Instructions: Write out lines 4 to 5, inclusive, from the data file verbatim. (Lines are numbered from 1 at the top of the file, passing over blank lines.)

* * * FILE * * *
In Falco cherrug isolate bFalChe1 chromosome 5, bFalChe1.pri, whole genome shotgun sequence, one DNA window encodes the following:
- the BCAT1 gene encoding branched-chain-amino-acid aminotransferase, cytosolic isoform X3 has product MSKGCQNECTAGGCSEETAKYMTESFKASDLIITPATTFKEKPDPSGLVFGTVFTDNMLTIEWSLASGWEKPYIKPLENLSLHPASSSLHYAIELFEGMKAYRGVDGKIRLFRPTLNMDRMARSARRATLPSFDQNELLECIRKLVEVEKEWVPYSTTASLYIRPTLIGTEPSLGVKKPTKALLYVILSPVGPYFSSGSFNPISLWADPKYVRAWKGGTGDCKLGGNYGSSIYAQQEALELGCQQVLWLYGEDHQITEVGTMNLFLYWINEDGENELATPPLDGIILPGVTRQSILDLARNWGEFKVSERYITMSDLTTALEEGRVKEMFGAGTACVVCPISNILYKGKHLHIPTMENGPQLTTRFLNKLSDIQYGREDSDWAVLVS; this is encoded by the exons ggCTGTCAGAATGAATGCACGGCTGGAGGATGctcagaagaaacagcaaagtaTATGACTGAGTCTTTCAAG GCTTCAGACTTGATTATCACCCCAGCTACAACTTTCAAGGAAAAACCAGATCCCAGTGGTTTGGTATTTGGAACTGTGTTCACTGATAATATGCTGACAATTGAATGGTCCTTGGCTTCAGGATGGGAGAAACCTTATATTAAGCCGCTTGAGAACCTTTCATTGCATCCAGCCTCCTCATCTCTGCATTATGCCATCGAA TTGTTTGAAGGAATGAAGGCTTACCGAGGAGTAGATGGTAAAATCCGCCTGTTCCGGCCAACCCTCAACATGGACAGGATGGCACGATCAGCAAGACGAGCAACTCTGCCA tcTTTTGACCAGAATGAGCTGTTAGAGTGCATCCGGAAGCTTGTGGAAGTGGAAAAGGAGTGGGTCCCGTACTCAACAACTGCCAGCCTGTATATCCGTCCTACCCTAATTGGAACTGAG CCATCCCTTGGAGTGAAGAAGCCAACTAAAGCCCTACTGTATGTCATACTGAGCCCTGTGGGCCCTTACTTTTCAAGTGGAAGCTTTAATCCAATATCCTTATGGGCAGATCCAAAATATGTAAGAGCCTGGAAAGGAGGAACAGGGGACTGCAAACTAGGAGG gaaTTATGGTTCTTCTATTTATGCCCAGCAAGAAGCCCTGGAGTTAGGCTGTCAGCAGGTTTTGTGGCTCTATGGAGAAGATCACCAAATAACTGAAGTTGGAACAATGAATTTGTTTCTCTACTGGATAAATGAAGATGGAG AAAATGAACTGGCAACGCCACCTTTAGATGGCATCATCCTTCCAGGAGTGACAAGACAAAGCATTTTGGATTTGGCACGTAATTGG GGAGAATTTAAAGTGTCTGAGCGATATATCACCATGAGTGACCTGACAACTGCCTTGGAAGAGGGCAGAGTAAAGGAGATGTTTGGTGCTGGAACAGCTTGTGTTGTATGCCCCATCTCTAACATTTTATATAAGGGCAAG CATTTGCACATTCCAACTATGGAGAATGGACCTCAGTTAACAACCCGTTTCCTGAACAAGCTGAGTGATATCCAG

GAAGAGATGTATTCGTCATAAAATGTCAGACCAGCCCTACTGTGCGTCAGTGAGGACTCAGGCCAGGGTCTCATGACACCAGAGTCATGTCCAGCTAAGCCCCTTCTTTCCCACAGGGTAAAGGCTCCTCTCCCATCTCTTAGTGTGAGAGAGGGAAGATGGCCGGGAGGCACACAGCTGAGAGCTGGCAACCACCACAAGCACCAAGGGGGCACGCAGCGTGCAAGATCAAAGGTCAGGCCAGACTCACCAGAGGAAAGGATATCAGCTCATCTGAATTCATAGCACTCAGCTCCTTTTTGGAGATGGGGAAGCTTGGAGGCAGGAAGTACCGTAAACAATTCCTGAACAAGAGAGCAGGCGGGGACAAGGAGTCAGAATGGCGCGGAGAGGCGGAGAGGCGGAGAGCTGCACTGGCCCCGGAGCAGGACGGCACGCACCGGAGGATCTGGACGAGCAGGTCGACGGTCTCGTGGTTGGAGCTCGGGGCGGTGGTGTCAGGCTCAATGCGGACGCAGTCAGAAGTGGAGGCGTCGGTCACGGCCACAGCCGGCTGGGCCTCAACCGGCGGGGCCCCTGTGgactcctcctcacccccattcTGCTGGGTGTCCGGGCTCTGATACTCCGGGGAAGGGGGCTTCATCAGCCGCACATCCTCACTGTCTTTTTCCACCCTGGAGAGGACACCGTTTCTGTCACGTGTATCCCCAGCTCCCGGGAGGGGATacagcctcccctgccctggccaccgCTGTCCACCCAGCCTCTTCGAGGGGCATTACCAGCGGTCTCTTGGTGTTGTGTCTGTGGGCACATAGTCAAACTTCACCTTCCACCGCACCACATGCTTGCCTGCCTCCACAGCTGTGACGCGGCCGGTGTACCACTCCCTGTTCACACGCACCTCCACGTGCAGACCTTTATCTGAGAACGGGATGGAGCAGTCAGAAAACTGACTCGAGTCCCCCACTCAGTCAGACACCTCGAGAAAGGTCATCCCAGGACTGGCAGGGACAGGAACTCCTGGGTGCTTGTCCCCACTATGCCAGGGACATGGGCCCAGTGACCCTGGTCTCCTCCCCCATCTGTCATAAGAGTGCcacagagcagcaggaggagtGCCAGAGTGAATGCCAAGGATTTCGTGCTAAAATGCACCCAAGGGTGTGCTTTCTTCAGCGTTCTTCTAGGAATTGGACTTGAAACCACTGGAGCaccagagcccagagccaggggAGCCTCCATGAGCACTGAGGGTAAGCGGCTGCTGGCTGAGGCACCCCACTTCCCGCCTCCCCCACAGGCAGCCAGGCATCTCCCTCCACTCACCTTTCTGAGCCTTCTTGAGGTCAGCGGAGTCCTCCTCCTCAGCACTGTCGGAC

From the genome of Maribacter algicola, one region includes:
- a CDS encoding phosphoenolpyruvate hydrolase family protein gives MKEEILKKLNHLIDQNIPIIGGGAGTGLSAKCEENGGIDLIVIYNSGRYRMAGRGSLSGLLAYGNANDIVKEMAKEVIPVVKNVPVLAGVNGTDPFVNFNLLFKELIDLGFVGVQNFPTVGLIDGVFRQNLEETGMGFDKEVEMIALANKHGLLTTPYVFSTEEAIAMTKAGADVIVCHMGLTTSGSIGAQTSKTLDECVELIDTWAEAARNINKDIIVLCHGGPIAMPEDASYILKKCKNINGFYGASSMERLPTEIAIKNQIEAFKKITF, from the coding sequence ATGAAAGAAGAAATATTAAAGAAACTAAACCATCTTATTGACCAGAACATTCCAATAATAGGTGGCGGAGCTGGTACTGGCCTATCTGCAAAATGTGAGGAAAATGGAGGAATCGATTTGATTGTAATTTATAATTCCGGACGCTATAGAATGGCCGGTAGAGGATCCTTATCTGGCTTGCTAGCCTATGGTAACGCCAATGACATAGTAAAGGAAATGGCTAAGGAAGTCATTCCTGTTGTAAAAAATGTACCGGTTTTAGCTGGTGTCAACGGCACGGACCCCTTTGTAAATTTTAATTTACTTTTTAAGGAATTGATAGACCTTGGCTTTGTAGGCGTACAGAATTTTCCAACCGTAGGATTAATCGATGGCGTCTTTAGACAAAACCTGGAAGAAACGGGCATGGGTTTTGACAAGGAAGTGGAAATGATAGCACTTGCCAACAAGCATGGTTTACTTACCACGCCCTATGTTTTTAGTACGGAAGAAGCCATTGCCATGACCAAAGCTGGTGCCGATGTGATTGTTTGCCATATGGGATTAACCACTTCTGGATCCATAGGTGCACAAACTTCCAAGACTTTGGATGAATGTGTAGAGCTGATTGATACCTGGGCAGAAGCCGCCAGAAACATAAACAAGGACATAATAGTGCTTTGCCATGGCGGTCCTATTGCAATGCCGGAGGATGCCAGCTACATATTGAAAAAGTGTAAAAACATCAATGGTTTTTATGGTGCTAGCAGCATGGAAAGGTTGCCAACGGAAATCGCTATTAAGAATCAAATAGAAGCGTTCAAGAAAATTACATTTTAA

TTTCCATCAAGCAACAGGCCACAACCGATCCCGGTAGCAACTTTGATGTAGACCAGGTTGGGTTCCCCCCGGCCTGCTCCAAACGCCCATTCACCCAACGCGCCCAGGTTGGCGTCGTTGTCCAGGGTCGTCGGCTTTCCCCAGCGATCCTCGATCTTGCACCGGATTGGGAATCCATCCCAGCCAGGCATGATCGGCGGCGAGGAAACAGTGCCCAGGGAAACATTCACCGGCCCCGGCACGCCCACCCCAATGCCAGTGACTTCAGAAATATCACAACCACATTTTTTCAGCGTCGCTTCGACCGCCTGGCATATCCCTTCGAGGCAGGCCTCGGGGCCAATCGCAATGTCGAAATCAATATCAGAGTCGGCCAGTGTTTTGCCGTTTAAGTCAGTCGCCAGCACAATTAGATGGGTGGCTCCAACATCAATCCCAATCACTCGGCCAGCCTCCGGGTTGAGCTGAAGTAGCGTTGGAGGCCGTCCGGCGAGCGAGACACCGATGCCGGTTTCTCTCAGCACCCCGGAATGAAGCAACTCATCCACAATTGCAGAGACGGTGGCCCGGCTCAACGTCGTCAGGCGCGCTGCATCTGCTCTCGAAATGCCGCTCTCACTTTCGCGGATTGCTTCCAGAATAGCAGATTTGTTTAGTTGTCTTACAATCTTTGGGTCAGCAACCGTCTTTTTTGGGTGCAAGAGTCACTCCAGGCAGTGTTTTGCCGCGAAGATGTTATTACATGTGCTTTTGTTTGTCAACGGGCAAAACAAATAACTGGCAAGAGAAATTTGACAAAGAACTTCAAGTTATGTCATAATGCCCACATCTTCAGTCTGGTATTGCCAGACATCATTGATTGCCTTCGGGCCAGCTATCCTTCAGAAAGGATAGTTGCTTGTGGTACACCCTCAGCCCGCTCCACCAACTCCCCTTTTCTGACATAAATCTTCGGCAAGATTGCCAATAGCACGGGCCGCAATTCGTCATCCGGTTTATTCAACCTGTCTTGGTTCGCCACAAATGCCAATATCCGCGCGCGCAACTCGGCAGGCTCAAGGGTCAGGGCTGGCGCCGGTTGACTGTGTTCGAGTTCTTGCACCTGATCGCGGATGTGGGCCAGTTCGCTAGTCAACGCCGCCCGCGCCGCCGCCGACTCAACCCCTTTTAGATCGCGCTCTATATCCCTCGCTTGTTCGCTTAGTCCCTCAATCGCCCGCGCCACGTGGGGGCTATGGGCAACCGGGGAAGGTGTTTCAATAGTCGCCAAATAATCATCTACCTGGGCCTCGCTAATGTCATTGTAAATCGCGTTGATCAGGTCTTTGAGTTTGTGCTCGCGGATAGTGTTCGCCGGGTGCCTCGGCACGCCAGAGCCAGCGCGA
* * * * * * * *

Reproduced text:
From the genome of Maribacter algicola, one region includes:
- a CDS encoding phosphoenolpyruvate hydrolase family protein gives MKEEILKKLNHLIDQNIPIIGGGAGTGLSAKCEENGGIDLIVIYNSGRYRMAGRGSLSGLLAYGNANDIVKEMAKEVIPVVKNVPVLAGVNGTDPFVNFNLLFKELIDLGFVGVQNFPTVGLIDGVFRQNLEETGMGFDKEVEMIALANKHGLLTTPYVFSTEEAIAMTKAGADVIVCHMGLTTSGSIGAQTSKTLDECVELIDTWAEAARNINKDIIVLCHGGPIAMPEDASYILKKCKNINGFYGASSMERLPTEIAIKNQIEAFKKITF, from the coding sequence ATGAAAGAAGAAATATTAAAGAAACTAAACCATCTTATTGACCAGAACATTCCAATAATAGGTGGCGGAGCTGGTACTGGCCTATCTGCAAAATGTGAGGAAAATGGAGGAATCGATTTGATTGTAATTTATAATTCCGGACGCTATAGAATGGCCGGTAGAGGATCCTTATCTGGCTTGCTAGCCTATGGTAACGCCAATGACATAGTAAAGGAAATGGCTAAGGAAGTCATTCCTGTTGTAAAAAATGTACCGGTTTTAGCTGGTGTCAACGGCACGGACCCCTTTGTAAATTTTAATTTACTTTTTAAGGAATTGATAGACCTTGGCTTTGTAGGCGTACAGAATTTTCCAACCGTAGGATTAATCGATGGCGTCTTTAGACAAAACCTGGAAGAAACGGGCATGGGTTTTGACAAGGAAGTGGAAATGATAGCACTTGCCAACAAGCATGGTTTACTTACCACGCCCTATGTTTTTAGTACGGAAGAAGCCATTGCCATGACCAAAGCTGGTGCCGATGTGATTGTTTGCCATATGGGATTAACCACTTCTGGATCCATAGGTGCACAAACTTCCAAGACTTTGGATGAATGTGTAGAGCTGATTGATACCTGGGCAGAAGCCGCCAGAAACATAAACAAGGACATAATAGTGCTTTGCCATGGCGGTCCTATTGCAATGCCGGAGGATGCCAGCTACATATTGAAAAAGTGTAAAAACATCAATGGTTTTTATGGTGCTAGCAGCATGGAAAGGTTGCCAACGGAAATCGCTATTAAGAATCAAATAGAAGCGTTCAAGAAAATTACATTTTAA